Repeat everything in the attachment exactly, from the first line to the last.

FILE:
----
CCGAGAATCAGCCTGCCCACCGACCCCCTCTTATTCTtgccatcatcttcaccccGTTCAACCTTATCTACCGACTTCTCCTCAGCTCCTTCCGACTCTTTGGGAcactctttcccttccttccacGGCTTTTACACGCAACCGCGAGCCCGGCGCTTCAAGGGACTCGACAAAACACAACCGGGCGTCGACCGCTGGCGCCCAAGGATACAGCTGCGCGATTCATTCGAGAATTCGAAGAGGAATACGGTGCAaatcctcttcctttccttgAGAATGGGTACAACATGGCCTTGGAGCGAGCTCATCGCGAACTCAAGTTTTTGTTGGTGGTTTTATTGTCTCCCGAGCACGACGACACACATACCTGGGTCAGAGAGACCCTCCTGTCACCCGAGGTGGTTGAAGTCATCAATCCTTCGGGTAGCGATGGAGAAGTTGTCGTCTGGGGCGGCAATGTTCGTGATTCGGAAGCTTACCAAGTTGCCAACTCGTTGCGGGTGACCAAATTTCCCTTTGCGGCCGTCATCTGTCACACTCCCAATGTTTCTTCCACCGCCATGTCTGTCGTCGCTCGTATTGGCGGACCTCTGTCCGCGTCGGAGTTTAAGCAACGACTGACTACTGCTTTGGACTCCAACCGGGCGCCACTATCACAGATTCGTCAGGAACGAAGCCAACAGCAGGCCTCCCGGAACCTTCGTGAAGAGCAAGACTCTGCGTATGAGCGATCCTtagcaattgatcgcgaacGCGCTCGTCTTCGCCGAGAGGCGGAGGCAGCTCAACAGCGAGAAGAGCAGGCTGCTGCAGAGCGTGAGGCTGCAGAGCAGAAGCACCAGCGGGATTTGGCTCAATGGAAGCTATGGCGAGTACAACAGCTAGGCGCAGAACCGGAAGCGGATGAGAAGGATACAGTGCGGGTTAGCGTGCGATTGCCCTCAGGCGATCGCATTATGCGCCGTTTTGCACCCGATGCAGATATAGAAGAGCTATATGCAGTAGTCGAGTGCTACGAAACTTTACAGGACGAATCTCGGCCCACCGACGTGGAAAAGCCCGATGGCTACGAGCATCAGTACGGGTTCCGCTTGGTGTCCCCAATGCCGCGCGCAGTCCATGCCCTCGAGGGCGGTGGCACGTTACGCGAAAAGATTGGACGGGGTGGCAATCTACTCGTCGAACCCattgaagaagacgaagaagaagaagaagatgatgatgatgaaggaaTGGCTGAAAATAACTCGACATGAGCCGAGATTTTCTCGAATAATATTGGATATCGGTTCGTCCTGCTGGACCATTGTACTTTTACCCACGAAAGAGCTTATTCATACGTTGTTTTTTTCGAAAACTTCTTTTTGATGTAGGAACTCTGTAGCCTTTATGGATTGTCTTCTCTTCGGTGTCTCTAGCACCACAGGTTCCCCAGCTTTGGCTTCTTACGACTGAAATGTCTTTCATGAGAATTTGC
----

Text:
CCGAGAATCAGCCTGCCCACCGACCCCCTCTTATTCTtgccatcatcttcaccccGTTCAACCTTATCTACCGACTTCTCCTCAGCTCCTTCCGACTCTTTGGGAcactctttcccttccttccacGGCTTTTACACGCAACCGCGAGCCCGGCGCTTCAAGGGACTCGACAAAACACAACCGGGCGTCGACCGCTGGCGCCCAAGGATACAGCTGCGCGATTCATTCGAGAATTCGAAGAGGAATACGGTGCAaatcctcttcctttccttgAGAATGGGTACAACATGGCCTTGGAGCGAGCTCATCGCGAACTCAAGTTTTTGTTGGTGGTTTTATTGTCTCCCGAGCACGACGACACACATACCTGGGTCAGAGAGACCCTCCTGTCACCCGAGGTGGTTGAAGTCATCAATCCTTCGGGTAGCGATGGAGAAGTTGTCGTCTGGGGCGGCAATGTTCGTGATTCGGAAGCTTACCAAGTTGCCAACTCGTTGCGGGTGACCAAATTTCCCTTTGCGGCCGTCATCTGTCACACTCCCAATGTTTCTTCCACCGCCATGTCTGTCGTCGCTCGTATTGGCGGACCTCTGTCCGCGTCGGAGTTTAAGCAACGACTGACTACTGCTTTGGACTCCAACCGGGCGCCACTATCACAGATTCGTCAGGAACGAAGCCAACAGCAGGCCTCCCGGAACCTTCGTGAAGAGCAAGACTCTGCGTATGAGCGATCCTtagcaattgatcgcgaacGCGCTCGTCTTCGCCGAGAGGCGGAGGCAGCTCAACAGCGAGAAGAGCAGGCTGCTGCAGAGCGTGAGGCTGCAGAGCAGAAGCACCAGCGGGATTTGGCTCAATGGAAGCTATGGCGAGTACAACAGCTAGGCGCAGAACCGGAAGCGGATGAGAAGGATACAGTGCGGGTTAGCGTGCGATTGCCCTCAGGCGATCGCATTATGCGCCGTTTTGCACCCGATGCAGATATAGAAGAGCTATATGCAGTAGTCGAGTGCTACGAAACTTTACAGGACGAATCTCGGCCCACCGACGTGGAAAAGCCCGATGGCTACGAGCATCAGTACGGGTTCCGCTTGGTGTCCCCAATGCCGCGCGCAGTCCATGCCCTCGAGGGCGGTGGCACGTTACGCGAAAAGATTGGACGGGGTGGCAATCTACTCGTCGAACCCattgaagaagacgaagaagaagaagaagatgatgatgatgaaggaaTGGCTGAAAATAACTCGACATGAGCCGAGATTTTCTCGAATAATATTGGATATCGGTTCGTCCTGCTGGACCATTGTACTTTTACCCACGAAAGAGCTTATTCATACGTTGTTTTTTTCGAAAACTTCTTTTTGATGTAGGAACTCTGTAGCCTTTATGGATTGTCTTCTCTTCGGTGTCTCTAGCACCACAGGTTCCCCAGCTTTGGCTTCTTACGACTGAAATGTCTTTCATGAGAATTTGC